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The Rights and Responsibilities of Turning 18

by 18.com
​Americans reach adulthood when they turn 18 years of age. Those who are 18 not only have more responsibilities but many more rights. One of those privileges that could also be considered a responsibility is the right to vote.

Those who have just turned 18 may not feel any different from when they were 17. However, there is a big difference from a legal standpoint. The official term for adulthood is the age of the majority. Although this age may vary in different parts of the world, in the U.S. and most other countries it is 18. Some rights may come sooner or be delayed until later. States usually allow individuals to drive at the age of 16, and women in some states can, with parental approval, marry when they are as young as 14. On the other hand, the right to consume alcoholic beverages and purchase firearms may not kick in until the age of 21.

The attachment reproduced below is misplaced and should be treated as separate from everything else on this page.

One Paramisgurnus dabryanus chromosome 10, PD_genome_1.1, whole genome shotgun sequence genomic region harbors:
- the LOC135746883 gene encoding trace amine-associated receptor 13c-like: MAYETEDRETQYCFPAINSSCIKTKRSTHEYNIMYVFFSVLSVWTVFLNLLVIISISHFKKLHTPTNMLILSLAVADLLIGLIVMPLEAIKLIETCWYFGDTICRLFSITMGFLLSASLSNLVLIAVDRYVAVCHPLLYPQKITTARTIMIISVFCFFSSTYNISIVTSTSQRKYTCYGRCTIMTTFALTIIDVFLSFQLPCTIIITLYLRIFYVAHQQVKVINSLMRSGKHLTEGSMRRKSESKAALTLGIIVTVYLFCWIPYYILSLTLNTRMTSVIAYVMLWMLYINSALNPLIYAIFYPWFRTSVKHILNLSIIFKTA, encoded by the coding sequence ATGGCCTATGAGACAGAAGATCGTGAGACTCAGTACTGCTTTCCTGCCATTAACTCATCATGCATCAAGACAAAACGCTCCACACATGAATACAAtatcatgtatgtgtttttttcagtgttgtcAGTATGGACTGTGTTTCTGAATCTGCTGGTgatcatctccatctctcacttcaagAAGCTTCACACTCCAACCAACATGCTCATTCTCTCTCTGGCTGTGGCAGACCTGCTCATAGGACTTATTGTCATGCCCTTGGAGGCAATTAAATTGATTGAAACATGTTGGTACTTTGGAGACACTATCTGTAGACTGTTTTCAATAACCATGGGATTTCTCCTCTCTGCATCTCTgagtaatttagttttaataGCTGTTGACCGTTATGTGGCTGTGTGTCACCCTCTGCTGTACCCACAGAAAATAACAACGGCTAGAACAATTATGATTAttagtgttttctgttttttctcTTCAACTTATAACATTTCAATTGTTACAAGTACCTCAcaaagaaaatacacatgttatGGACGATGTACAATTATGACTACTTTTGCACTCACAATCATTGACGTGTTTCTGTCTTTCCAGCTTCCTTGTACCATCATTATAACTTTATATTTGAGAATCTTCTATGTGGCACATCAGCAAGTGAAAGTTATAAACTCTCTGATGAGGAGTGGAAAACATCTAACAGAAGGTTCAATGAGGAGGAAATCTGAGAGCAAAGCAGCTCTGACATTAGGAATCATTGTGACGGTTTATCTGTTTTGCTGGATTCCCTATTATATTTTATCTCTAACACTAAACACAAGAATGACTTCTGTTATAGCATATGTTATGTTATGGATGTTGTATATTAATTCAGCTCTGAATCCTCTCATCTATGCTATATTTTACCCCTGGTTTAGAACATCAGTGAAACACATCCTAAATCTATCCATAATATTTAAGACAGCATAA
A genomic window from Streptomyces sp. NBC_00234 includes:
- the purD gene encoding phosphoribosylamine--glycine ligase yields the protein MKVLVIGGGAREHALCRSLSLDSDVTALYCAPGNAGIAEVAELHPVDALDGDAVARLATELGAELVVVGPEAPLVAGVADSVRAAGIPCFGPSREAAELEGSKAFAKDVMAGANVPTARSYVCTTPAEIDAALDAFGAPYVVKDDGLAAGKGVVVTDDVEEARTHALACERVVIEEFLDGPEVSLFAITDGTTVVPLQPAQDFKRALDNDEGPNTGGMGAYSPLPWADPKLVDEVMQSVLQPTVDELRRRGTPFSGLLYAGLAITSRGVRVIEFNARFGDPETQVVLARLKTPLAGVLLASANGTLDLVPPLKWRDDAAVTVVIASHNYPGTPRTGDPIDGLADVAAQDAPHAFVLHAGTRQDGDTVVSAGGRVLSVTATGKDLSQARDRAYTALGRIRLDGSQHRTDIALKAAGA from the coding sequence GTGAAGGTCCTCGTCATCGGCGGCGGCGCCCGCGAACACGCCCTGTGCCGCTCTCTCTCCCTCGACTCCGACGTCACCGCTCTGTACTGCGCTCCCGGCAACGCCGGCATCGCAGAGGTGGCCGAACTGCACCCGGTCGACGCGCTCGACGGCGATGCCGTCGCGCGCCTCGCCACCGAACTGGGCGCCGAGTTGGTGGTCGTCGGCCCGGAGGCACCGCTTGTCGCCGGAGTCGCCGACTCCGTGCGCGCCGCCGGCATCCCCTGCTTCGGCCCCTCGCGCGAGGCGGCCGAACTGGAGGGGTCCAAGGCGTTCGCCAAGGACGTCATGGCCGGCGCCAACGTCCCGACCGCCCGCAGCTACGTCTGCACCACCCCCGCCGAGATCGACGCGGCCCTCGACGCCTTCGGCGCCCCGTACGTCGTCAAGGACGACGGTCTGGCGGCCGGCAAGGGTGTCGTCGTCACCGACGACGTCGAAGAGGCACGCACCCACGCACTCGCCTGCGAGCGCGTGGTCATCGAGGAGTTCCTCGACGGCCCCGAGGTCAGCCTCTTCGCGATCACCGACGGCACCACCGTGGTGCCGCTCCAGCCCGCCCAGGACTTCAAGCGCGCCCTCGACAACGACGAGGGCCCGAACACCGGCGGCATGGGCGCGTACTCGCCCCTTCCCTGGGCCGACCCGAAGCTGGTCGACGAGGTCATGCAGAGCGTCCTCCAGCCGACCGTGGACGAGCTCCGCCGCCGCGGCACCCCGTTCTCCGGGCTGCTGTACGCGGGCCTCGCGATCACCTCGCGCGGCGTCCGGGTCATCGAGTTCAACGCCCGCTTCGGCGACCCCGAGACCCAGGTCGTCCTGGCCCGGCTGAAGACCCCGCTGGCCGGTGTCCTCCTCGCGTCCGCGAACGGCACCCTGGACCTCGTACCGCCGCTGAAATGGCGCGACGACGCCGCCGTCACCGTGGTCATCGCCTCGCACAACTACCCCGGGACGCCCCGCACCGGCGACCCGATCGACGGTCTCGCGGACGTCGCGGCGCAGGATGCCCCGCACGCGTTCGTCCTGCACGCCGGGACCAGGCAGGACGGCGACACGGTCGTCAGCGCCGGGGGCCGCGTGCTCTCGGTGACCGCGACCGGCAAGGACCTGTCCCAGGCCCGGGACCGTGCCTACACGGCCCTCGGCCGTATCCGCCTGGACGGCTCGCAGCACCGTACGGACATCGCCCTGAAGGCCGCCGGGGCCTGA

Under the long-established principle of common law, children have been considered the property of their parents. In the past, however, children had worked in some of the same occupations as adults. This led to the introduction in many countries of child labor laws, which protected them from such hazardous duties, and to laws that required children to attend school. Studies conducted over time indicated that human beings were generally not fully developed physically and mentally until they were in their late teens.

Someone who has just turned 18 has the legal authority to purchase and use tobacco, live independently from his or her parents, make out a will and enter into a contract, the latter of which in turn gives the person the ability to take out a loan or obtain credit, rent property or buy a car or even a home. Reaching 18 also makes someone eligible for jury and military service. Those who turn 18 can not only vote but in some municipalities be elected to public office. They can also be prosecuted as adults for criminal offenses and are not legally entitled to parental support.

The right to vote in the U.S. was lowered from 21 to 18 in the early 1970s through an extension of the original Voting Rights Act, and was finalized through the adoption of the 26th Amendment of the Constitution. The right to vote is an important privilege that gives citizens the opportunity to shape their government and their nation.

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